Soups are also nutritious and super-easy. Soften a bunch of vegetables in the pot with a bit of oil, pour stock over to just about cover, boil it for a while, then smoosh it with a handheld mixer. To make it filling, make sure you have some potatoes, squash or grains in it. Pearl Barley is beautiful in soups and keeps you going forever. Any starchy veg or grains should be used in moderation, though: Carbs and all that. Beans are also great in soups. Nom noms.
You should really check out Hairy Dieters from BBC. These two dudes, The Hairy Bikers, have been making delicious British food for several years. They decided they needed to get fitter and did a series where they made lower-calorie versions of the most popular unhealthy food in the UK. The focus on their show was to create recipes that feel and taste like their full-fat, indulgent counterparts but doesn’t have nearly the same amount of calories.
Their sweet and sour chicken, skinny beef lasagne and pea and feta omelette are the ones I’ve done so far, but I keep doing them over and over because they’re so delicious. I tend to add some extra veg to the omelette just to give some extra spark. Some broccoli, onions, maybe mushrooms. You get the idea. Don’t go crazy, though, or it will just sit on top of the omelette and not cook. I’ll also often use Quorn (or similar) instead of meat for mine, because I prefer to cut down on animal products. They also have a book out, that’s also available in the US, which I have and absolutely recommend.
Proud Italian Cook is one of my favourite food bloggers right now. I found her looking for a recipe for timpano (from the mouth-watering finale to Big Night), but stuck around when I saw her Kale Made Three Ways post.
I make the butternut squash, kale and filo pie a lot. I usually make it without the meat, like she does, but I also add some pearl barley for a bit of extra chewiness and heft. I’ve also started doing it with water between the layers of filo instead of butter or oil, and it works great. It’s filling, especially with the pearl barley, and though it takes a long time to make, it’s massive and can feed a lot of people, or two people for several days.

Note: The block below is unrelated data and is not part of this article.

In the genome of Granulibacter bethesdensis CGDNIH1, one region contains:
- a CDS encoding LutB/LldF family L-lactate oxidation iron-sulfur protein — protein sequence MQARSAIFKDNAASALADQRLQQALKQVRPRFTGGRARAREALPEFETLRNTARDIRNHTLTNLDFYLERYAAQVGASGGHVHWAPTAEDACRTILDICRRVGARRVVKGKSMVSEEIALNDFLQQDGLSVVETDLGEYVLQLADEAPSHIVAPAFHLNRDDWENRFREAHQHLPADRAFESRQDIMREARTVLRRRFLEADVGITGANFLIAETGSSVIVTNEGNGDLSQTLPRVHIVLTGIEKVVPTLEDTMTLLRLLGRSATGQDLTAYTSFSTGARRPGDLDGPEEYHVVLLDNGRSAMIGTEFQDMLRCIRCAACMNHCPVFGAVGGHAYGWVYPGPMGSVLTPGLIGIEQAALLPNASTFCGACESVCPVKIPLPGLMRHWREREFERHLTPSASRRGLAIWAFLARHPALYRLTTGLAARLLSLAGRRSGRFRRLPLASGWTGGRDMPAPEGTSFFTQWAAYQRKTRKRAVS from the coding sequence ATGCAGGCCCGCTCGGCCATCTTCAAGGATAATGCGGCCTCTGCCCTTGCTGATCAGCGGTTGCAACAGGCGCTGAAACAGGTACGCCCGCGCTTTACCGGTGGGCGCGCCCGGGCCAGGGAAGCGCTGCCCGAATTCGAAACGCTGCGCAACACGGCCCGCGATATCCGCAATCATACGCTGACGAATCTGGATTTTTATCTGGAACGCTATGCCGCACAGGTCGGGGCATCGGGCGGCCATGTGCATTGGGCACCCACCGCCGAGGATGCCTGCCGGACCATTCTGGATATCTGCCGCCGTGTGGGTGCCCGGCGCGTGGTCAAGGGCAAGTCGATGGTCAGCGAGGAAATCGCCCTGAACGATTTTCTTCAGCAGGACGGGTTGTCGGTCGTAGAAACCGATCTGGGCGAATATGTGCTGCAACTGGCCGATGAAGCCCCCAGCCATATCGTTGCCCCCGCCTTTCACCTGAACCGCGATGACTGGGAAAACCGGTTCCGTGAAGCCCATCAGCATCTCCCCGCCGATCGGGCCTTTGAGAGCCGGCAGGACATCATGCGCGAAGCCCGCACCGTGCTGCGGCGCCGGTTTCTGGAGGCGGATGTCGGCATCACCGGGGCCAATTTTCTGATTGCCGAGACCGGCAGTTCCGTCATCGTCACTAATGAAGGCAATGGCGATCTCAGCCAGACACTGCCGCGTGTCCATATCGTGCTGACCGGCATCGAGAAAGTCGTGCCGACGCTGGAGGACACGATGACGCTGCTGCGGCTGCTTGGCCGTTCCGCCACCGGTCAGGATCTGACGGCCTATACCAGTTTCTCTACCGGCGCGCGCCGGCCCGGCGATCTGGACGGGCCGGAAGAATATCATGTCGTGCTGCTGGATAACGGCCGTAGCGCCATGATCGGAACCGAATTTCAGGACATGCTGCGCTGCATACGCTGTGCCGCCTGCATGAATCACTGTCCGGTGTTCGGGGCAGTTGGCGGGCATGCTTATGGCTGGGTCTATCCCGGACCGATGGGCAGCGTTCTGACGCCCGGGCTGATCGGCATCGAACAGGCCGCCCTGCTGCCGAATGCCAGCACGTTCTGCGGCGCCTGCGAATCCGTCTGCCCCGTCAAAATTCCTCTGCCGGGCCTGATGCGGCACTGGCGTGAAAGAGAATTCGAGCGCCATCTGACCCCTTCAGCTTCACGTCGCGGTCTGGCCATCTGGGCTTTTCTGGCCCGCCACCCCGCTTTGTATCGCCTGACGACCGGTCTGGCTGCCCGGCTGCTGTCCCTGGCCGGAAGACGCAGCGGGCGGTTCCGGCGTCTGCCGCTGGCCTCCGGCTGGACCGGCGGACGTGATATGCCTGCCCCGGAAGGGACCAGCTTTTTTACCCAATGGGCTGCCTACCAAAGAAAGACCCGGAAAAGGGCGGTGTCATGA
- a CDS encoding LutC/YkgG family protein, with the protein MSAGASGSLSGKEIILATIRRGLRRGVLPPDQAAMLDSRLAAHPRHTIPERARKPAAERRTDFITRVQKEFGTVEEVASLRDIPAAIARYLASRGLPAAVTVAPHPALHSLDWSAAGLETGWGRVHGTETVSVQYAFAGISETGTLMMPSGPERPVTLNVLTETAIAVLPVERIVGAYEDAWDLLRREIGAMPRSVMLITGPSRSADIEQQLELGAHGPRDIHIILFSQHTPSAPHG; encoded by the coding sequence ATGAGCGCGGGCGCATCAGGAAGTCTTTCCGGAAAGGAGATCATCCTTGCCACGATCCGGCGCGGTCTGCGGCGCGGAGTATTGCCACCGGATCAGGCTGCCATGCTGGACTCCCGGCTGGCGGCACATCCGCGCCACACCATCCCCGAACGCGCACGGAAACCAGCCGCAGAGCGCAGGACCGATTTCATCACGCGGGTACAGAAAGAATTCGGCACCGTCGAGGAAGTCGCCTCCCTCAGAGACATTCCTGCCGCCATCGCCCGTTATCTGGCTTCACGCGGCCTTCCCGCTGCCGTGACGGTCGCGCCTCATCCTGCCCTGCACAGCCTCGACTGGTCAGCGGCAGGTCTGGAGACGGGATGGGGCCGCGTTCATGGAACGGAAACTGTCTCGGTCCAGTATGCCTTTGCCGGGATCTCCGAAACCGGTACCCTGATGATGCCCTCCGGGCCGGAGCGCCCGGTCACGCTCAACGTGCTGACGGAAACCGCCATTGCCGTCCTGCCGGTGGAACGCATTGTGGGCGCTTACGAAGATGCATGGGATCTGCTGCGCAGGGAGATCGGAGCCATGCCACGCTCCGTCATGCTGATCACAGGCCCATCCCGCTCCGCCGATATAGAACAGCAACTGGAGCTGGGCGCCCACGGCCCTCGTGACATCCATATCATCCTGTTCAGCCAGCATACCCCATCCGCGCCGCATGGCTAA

She keeps coming up with delicious and healthy recipes and I keep seeing stuff I want to make myself. Next on my list is her faux spaghetti, where she replaces the pasta with courgette (aka: Zucchini) sliced with a julienne peeler. This is a great way of reducing carbs.
I smeggin’ loooooove me some pizza. But it’s got the double whammy of flour and cheese! How could it possibly be healthy?! Well, it can’t. Not without basically making it not a pizza. Pizzas are inherently indulgant, and quite rightly so. However, there are ways of making a pizza less unhealthy. You can go a bit crazy, like I sometimes do, and create weird un-pizza pizzas like the one in the photo above. It is a pizza, in that its basic layers are dough, sauce, stuff, cheese, but the stuff is butternut squash, kale and broccoli. It actually tastes amazing, is full of things that are good for you and the dough is – by a small margin – less heavy than a regular pizza. I also skimp a bit on the cheese, though the creamy texture of the butternut squash makes up for it.
Or you can go down the traditional route of making your pizzas Italian style. Basically just make a pizza, but a thinner crust, and with just torn mozzarella on top instead of covering the whole thing in a thick blanket of cheese. Trust me, the flavours pop and you’ll feel nice and full.
So there’s some ideas for you. The main thing is to make sure you know what you’re shoving into yourself. That’s much, much, much easier when you make your food yourself from scratch. Most of the time, that’s what I do. Granted, I’m a lay-about, but there are tons of ways of making food really quickly as well without it being hideously time consuming. Also, if you do make something that’s time consuming, just make tons of it and eat the left overs tomorrow.
If you have any great, healthy recipes yourself, post them in the comments! I’d love to see what you like making, because as you can probably guess by now: I’m a bit obsessed with food.